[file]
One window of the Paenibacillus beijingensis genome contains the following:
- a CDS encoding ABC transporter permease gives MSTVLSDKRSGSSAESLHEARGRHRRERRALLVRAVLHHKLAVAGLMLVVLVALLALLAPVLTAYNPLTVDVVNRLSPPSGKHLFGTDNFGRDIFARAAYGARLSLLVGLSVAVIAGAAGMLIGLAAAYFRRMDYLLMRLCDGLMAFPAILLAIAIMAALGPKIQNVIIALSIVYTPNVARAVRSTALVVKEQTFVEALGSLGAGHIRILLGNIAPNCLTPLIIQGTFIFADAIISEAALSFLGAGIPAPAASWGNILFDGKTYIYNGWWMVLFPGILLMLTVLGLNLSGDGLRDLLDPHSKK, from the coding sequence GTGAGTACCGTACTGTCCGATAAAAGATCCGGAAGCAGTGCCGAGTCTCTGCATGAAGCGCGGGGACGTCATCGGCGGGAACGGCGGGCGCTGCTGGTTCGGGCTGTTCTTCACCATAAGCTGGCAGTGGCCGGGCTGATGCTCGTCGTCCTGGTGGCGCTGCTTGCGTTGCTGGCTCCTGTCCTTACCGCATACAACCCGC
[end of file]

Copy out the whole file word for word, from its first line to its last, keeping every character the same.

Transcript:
One window of the Paenibacillus beijingensis genome contains the following:
- a CDS encoding ABC transporter permease gives MSTVLSDKRSGSSAESLHEARGRHRRERRALLVRAVLHHKLAVAGLMLVVLVALLALLAPVLTAYNPLTVDVVNRLSPPSGKHLFGTDNFGRDIFARAAYGARLSLLVGLSVAVIAGAAGMLIGLAAAYFRRMDYLLMRLCDGLMAFPAILLAIAIMAALGPKIQNVIIALSIVYTPNVARAVRSTALVVKEQTFVEALGSLGAGHIRILLGNIAPNCLTPLIIQGTFIFADAIISEAALSFLGAGIPAPAASWGNILFDGKTYIYNGWWMVLFPGILLMLTVLGLNLSGDGLRDLLDPHSKK, from the coding sequence GTGAGTACCGTACTGTCCGATAAAAGATCCGGAAGCAGTGCCGAGTCTCTGCATGAAGCGCGGGGACGTCATCGGCGGGAACGGCGGGCGCTGCTGGTTCGGGCTGTTCTTCACCATAAGCTGGCAGTGGCCGGGCTGATGCTCGTCGTCCTGGTGGCGCTGCTTGCGTTGCTGGCTCCTGTCCTTACCGCATACAACCCGC